The Topps frozen ground beef recall has sparked concerns that E. coli-tainted meat has once again become a major threat to US consumers. E. coli bacteria had been a regular source of frustration for US meat processors until the late 1990s, when the industry instituted reforms to guard against bacterial contamination. But the <"http://www.yourlawyer.com/topics/overview/topps_e_coli_ground_beef">Topps recall, along with several other recalls and E. coli outbreaks tied to contaminated meat this year have health officials worried that the food borne bacteria is once again on the rise.
Last week, Topps recalled more than 21 million pounds of ground beef after the meat was linked to an outbreak of E. coli in New York State that sickened at least 6 people. A package of Topps frozen beef patties found in the freezer of one victim tested positive for E. coli contamination. The ground beef was then implicated in cases of E. coli poisoning in Connecticut, Florida, Indiana, Maine, New Jersey, Ohio and Pennsylvania. Three cases have been directly tied to tainted Topps ground beef, while 24 others are still being investigated.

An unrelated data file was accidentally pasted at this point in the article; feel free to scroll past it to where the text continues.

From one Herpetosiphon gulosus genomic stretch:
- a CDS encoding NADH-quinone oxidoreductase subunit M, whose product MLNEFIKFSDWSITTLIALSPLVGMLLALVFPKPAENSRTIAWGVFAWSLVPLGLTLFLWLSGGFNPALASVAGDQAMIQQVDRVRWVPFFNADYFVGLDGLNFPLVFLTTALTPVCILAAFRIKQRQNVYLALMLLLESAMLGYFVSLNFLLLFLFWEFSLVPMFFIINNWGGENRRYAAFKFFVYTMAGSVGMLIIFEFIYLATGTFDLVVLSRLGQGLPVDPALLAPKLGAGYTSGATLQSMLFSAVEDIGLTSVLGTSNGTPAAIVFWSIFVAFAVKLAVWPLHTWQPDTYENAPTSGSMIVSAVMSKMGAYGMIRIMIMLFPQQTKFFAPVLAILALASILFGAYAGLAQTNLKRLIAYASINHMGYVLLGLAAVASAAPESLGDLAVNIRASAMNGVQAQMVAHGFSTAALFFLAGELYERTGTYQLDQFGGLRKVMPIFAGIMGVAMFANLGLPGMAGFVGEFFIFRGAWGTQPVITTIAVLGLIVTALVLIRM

The Topps Meat Company frozen ground beef recall was the largest meat recall in a decade. The last such massive recall occurred in 1997, when Hudson Foods recalled 25 million pounds of ground beef. Following several meat-related E. coli outbreaks in the 1990s, the industry instituted new safety policies that greatly reduced bacterial contamination in meat products.
But something is happening this year that has both health and meat industry officials concerned. According to the American Meat Institute (AMI), positive tests for E. coli contaminated meat are up significantly over the past three years. The Topps meat recall was one of only several E. coli-related recalls initiated this year. In August, Interstate Meats of Oregon issued a recall for more than 41,000 pounds of ground beef that was linked to an outbreak of E. coli poisoning in the Pacific Northwest. In June, United Food Group also recalled 5 million pounds of meat. That recall was followed by another that involved 40,000 pounds of E. coli-tainted beef products produced by Tyson Fresh Meat, Inc.
While no one can account for the recent spike in E. coli contaminated meat, the US Department of Agricultureâ€™s (USDA) recent inspection of the Topps Meat Company plant in New Jersey may have yielded some answers in that case. Beef grinding operations there were suspended after the USDA inspectors found that the company had inadequate controls to prevent bacterial contamination. Amazingly, The USDA also said that Topps will not face any fines for the poor conditions at its plant. The company will only have to submit a plan of corrective action before the factory responsible for making so many sick people is up and running again.